A Volunteer Surveyors Workshop was held at Quarry Bank Mill, Styal, co-hosted by APEM and BEACON, on 31st October 2014.
There were indoor presentations given, and outdoor practical field visits and demonstrations held along the River Bollin at Styal and the Carrs.
There were 17 attendees on the day, with people from all backgrounds, with differing levels of knowledge attending. There was also a great range of ages and interests too.
The purpose of the day was to train volunteers to conduct surveys for diffuse water pollution in rural areas. BEACON has been fortunate enough to gain funding through the United Utilities Catchment Wise Fund to be able to conduct these surveys along Birkin, Rostherne, Sugar and Mobberley Brooks to determine where there are pollution problems. BEACON also aims to raise awareness of these problems with farmers and landowners, in order to change attitudes and behaviours to improve the health of the brooks and connecting river.
All the volunteers that attended the workshop enjoyed the day. The morning was spent indoors with Peter Dennis of APEM going over what diffuse pollution is, the problems it causes, what to look for and how to record this.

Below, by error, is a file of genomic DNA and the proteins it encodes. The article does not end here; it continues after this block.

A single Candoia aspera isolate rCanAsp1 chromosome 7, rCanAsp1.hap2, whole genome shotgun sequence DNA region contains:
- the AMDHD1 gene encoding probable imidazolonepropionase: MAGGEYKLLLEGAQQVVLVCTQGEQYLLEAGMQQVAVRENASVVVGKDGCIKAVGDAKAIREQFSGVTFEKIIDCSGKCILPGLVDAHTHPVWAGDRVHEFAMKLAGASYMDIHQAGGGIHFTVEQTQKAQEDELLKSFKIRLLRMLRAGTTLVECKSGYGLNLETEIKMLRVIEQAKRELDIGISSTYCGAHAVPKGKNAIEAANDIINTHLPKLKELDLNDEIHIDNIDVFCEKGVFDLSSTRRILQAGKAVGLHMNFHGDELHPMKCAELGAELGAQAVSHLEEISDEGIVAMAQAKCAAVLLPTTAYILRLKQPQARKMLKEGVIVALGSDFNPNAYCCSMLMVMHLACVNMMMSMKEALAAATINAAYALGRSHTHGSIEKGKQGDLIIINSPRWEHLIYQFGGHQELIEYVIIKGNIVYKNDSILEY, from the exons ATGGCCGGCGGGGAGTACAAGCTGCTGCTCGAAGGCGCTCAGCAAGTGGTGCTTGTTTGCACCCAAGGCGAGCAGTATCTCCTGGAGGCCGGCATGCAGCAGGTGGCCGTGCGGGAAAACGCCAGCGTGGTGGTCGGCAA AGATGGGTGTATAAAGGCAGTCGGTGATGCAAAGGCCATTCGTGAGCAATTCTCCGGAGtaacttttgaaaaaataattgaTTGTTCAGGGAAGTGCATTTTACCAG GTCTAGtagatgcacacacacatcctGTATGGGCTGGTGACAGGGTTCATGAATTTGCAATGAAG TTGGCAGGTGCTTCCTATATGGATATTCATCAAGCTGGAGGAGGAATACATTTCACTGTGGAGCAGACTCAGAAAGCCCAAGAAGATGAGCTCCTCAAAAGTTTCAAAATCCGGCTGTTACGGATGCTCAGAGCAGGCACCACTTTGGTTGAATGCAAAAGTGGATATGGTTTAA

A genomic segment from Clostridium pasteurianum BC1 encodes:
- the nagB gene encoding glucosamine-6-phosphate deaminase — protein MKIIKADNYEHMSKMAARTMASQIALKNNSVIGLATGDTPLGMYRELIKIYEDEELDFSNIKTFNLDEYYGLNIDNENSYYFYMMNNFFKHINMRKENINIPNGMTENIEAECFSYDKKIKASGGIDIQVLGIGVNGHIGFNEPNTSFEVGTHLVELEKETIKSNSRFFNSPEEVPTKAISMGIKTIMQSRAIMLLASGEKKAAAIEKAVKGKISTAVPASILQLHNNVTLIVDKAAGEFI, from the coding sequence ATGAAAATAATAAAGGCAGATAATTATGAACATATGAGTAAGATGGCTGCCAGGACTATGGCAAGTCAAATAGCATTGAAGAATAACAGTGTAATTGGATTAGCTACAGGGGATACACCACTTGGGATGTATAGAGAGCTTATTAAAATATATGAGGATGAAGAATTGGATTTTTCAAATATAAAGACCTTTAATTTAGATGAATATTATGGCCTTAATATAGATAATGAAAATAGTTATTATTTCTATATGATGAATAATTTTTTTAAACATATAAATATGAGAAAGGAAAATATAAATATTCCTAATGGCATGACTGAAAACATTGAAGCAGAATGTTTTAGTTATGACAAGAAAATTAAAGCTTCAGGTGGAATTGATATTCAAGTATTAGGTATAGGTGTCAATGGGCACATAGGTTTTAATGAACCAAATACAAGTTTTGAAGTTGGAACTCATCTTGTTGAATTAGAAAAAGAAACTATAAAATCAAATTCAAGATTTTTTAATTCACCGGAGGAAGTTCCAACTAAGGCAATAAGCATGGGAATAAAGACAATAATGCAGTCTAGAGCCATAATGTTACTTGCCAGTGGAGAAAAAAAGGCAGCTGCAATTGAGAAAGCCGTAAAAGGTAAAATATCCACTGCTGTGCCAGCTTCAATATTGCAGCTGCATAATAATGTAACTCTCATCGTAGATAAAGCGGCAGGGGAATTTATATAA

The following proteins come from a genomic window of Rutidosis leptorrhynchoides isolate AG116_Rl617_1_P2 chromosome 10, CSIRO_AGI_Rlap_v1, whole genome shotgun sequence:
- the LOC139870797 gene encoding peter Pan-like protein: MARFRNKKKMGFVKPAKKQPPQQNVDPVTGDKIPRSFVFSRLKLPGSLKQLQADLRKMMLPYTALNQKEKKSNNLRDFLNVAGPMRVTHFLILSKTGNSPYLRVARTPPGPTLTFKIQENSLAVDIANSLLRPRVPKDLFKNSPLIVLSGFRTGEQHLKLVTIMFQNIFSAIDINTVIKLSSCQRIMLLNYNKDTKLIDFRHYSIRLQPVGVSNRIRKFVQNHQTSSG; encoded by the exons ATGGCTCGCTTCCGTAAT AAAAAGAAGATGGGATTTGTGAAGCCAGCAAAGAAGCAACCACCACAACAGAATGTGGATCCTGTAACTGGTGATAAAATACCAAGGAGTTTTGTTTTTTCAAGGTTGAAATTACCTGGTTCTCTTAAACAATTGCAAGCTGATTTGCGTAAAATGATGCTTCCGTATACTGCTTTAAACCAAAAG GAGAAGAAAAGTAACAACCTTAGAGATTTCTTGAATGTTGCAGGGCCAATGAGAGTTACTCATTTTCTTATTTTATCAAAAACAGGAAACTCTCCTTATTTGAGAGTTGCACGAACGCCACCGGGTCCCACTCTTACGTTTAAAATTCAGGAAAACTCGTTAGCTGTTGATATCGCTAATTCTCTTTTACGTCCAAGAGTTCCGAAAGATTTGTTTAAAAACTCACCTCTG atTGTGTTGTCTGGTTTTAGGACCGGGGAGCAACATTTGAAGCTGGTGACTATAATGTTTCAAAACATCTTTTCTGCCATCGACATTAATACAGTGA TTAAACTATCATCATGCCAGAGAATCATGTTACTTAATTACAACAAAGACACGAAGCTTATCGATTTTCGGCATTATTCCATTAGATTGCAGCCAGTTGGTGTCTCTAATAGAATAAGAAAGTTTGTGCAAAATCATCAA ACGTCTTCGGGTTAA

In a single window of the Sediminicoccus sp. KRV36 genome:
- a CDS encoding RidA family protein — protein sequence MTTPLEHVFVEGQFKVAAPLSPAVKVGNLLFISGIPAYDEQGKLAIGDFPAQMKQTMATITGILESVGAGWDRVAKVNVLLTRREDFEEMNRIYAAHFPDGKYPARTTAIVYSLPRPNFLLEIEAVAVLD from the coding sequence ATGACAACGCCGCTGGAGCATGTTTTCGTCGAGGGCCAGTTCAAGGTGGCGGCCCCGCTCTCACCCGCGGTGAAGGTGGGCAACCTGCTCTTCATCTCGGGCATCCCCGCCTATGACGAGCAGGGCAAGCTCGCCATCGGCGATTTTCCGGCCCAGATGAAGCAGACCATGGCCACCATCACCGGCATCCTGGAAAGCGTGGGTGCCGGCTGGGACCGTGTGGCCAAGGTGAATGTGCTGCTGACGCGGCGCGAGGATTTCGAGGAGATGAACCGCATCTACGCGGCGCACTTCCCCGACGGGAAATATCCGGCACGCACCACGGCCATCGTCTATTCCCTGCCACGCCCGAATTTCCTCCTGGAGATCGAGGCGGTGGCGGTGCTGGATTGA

After a quick lunch, the afternoon was spent outside walking along the River Bollin at Styal and on into the Carrs at Wilmslow. The volunteers practised looking for signs to show where there were problems, such as pipes, discouloured water and erosion of the riverbank. They also practised recording thier findings and photgraphing these.
Diffuse pollution is the release of pollutants from a range of activities that individually may have no effect on the water environment, but at the scale of a catchment, such as the Bollin, can have a significant impact on the water environment. It can result in a reduction of water quality, a decrease in wildlife, riverbank erosion and so on.
Diffuse sources of pollution include run-off of chemicals, soil, tarmac from roads, houses and commercial areas. BEACON is mainly surveying for diffuse pollution in rural areas so we will be looking at run-off from farmland, and land use activities such as livestock grazing, cultivation of land to grow crops and forestry operations.
All the volunteers really enjoyed the day and are looking forward to getting out onto the catchment and surveying.